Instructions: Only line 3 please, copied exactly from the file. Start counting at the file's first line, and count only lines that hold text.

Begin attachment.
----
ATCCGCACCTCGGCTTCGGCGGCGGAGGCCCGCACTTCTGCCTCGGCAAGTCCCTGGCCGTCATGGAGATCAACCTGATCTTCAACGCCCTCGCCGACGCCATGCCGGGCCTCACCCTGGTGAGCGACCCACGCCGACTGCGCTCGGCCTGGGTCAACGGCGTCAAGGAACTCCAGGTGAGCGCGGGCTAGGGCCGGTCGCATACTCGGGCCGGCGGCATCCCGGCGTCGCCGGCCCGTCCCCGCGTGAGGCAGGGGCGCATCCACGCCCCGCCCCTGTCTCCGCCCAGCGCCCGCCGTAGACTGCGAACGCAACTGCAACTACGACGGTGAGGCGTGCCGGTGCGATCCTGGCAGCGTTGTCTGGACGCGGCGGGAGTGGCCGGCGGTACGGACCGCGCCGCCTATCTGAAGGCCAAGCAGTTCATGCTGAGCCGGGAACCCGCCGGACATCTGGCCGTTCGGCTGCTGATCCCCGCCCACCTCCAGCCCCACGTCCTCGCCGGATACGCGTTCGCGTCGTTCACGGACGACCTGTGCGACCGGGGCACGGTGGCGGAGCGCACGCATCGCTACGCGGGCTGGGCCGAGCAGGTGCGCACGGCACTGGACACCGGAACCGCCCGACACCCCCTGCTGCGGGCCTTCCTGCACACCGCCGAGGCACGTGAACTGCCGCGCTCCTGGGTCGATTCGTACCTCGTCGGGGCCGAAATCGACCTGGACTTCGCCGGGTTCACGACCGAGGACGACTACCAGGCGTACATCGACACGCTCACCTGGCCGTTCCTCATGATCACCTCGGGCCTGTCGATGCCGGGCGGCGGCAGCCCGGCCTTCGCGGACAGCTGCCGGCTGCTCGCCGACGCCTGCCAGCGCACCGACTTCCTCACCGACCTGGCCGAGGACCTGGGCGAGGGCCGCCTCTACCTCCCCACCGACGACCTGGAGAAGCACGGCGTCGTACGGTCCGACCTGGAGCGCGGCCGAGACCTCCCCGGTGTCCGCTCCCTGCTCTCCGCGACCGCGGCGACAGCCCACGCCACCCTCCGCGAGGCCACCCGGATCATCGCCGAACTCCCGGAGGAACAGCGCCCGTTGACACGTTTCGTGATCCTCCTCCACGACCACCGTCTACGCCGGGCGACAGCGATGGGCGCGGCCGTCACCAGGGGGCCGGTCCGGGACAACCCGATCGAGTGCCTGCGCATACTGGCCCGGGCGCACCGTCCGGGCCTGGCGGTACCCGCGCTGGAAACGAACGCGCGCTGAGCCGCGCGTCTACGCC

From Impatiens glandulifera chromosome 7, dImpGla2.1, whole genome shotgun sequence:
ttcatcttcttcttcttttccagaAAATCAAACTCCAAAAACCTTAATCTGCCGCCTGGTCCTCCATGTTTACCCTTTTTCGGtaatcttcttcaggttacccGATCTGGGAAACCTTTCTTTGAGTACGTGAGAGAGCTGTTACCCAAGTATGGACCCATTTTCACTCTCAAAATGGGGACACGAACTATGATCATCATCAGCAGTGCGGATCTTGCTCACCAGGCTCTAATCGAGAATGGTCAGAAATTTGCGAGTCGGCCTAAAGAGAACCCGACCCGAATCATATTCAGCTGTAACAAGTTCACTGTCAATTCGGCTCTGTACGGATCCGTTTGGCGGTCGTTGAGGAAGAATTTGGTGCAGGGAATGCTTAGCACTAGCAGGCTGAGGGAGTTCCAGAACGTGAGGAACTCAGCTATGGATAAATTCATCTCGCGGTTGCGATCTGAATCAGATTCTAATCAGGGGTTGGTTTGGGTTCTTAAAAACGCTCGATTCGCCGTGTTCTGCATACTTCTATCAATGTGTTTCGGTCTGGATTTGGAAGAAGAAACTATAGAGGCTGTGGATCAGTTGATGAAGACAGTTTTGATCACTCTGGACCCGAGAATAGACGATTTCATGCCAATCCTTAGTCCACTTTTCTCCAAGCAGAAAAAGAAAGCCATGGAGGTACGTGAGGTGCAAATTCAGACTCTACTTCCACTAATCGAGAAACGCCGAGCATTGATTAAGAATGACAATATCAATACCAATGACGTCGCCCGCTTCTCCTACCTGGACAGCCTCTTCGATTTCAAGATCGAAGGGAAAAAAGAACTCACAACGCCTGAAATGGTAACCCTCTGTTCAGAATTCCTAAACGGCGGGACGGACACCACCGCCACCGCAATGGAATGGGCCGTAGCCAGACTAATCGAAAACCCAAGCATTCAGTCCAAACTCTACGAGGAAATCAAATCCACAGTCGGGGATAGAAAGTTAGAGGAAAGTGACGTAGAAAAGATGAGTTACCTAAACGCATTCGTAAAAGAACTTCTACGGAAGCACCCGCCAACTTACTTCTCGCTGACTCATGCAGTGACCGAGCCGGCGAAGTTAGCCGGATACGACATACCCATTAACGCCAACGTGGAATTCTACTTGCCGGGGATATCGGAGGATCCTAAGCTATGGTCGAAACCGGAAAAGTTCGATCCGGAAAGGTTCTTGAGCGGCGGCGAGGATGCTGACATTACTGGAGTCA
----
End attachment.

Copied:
ttcatcttcttcttcttttccagaAAATCAAACTCCAAAAACCTTAATCTGCCGCCTGGTCCTCCATGTTTACCCTTTTTCGGtaatcttcttcaggttacccGATCTGGGAAACCTTTCTTTGAGTACGTGAGAGAGCTGTTACCCAAGTATGGACCCATTTTCACTCTCAAAATGGGGACACGAACTATGATCATCATCAGCAGTGCGGATCTTGCTCACCAGGCTCTAATCGAGAATGGTCAGAAATTTGCGAGTCGGCCTAAAGAGAACCCGACCCGAATCATATTCAGCTGTAACAAGTTCACTGTCAATTCGGCTCTGTACGGATCCGTTTGGCGGTCGTTGAGGAAGAATTTGGTGCAGGGAATGCTTAGCACTAGCAGGCTGAGGGAGTTCCAGAACGTGAGGAACTCAGCTATGGATAAATTCATCTCGCGGTTGCGATCTGAATCAGATTCTAATCAGGGGTTGGTTTGGGTTCTTAAAAACGCTCGATTCGCCGTGTTCTGCATACTTCTATCAATGTGTTTCGGTCTGGATTTGGAAGAAGAAACTATAGAGGCTGTGGATCAGTTGATGAAGACAGTTTTGATCACTCTGGACCCGAGAATAGACGATTTCATGCCAATCCTTAGTCCACTTTTCTCCAAGCAGAAAAAGAAAGCCATGGAGGTACGTGAGGTGCAAATTCAGACTCTACTTCCACTAATCGAGAAACGCCGAGCATTGATTAAGAATGACAATATCAATACCAATGACGTCGCCCGCTTCTCCTACCTGGACAGCCTCTTCGATTTCAAGATCGAAGGGAAAAAAGAACTCACAACGCCTGAAATGGTAACCCTCTGTTCAGAATTCCTAAACGGCGGGACGGACACCACCGCCACCGCAATGGAATGGGCCGTAGCCAGACTAATCGAAAACCCAAGCATTCAGTCCAAACTCTACGAGGAAATCAAATCCACAGTCGGGGATAGAAAGTTAGAGGAAAGTGACGTAGAAAAGATGAGTTACCTAAACGCATTCGTAAAAGAACTTCTACGGAAGCACCCGCCAACTTACTTCTCGCTGACTCATGCAGTGACCGAGCCGGCGAAGTTAGCCGGATACGACATACCCATTAACGCCAACGTGGAATTCTACTTGCCGGGGATATCGGAGGATCCTAAGCTATGGTCGAAACCGGAAAAGTTCGATCCGGAAAGGTTCTTGAGCGGCGGCGAGGATGCTGACATTACTGGAGTCA